Araphor of Arthedain had died in battle, defending these lands from some unspecified horror. Hopefully his soul had found refuge in whatever afterlife his people believed in. But his body had been seized and corrupted by an evil appetite; it had only been the resilience of a remarkable Slayer - and possibly the intervention of some higher power, somewhere - that had saved Rupert Giles from a similar fate.

Which was one of the reasons why the said Rupert Giles was trying hard to worry too much about why he felt as if he’d been wearing Araphor’s amour for years …

When there was time - and if he could find a way to broach the question without Buffy staring at him as if he’d gone insane - Giles would enquire whether his Slayer had been gifted with any similar recollections concerning the woman who’d been buried in the beautiful silk gown she was currently wearing. He rather hoped not, since his memories of the Lord of Arthedain’s brutal death were decidedly unsettling ones.

Not to mention frustrating, since they were so fragmentary that they were offering little insight whatsoever concerning the world they had found themselves in, or what they were likely to encounter in it. The clearest memory he had - beyond the feel of broken bones and savage claws ripping through his throat - was of a somewhat mournful melody; a battle song voiced by determined warriors as they marched towards inevitable death. Beautiful, poignant, and utterly useless in their current situation.

Unlike Buffy’s current predatory stalk, which shouldn’t have suited that elegant gown at all, yet somehow managed to turn both it - and the young woman wearing it - into the epitome of deadly menace. Some of that could be attributed to the sword she carried, which - like his own recent acquisition - hummed with a hint of concealed power, but a lot of it was Buffy herself, moving with a natural and enviable grace. In the growing dusk the gleam of pale silk had surrounded her with a shimmering pool of light, as if she, and the blade, were lit from within.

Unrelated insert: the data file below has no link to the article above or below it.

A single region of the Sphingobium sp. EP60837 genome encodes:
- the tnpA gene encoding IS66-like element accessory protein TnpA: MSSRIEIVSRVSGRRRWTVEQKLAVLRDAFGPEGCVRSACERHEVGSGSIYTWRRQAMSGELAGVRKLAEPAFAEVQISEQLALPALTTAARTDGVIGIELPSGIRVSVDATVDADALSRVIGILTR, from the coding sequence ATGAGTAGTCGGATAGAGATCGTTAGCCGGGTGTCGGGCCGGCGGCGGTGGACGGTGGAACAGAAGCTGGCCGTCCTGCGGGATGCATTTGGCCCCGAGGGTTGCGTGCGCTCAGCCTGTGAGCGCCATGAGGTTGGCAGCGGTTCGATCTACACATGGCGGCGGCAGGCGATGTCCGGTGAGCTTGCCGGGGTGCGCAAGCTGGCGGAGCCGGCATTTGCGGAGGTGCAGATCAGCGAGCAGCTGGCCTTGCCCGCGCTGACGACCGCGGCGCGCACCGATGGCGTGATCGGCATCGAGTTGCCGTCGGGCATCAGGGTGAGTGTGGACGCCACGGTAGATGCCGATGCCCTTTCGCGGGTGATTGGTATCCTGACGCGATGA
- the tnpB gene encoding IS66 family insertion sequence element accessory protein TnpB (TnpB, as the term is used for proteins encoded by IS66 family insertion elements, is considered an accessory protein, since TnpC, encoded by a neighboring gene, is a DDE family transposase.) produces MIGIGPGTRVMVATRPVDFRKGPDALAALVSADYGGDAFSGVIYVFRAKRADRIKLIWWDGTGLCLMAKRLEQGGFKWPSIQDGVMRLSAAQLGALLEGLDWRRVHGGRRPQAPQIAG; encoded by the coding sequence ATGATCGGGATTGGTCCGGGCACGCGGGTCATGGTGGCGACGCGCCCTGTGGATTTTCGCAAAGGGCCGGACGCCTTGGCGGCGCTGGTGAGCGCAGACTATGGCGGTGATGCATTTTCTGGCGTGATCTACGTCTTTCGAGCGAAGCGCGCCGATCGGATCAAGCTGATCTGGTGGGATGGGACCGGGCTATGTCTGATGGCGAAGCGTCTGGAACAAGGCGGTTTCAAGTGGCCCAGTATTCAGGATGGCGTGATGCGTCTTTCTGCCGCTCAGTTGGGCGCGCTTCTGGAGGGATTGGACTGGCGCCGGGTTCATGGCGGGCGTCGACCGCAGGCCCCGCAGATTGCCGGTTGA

Giles blinked, suddenly unsure of just how much of that was illusion, and how much a literal effect. The glint of gold in Buffy’s hair seemed much stronger than it had ever done in the darkened streets of Sunnydale. And there appeared to be a soft blue light flickering along her sword blade …

He half started to remark on it, but the distant echo of what sounded like hoof beats silenced any thought of words before they even took shape; he reached to draw his own sword instead, finding that that too held a whisper of soft blue along the edge of the steel. He filed the observation away, along with many of the others that were swirling in his brain and focused on more immediate issues. They’d reached the end of the gulley, and with it, the seeming edge of the moor. Ahead of them the land curved away in far more gentle undulations, hinting at more fertile grasslands and a few promises of trees. Between them and those promises lay what looked like a neglected trackway, its stone curbs echoing the same workmanship as the ruins that they’d passed earlier in the day. A parade of stone pillars marked its passage through the landscape, each some hundred yards or more apart.

And trotting along it, straight towards them, was what looked like a man on horseback, his face concealed beneath the hood of a dark and billowing cloak.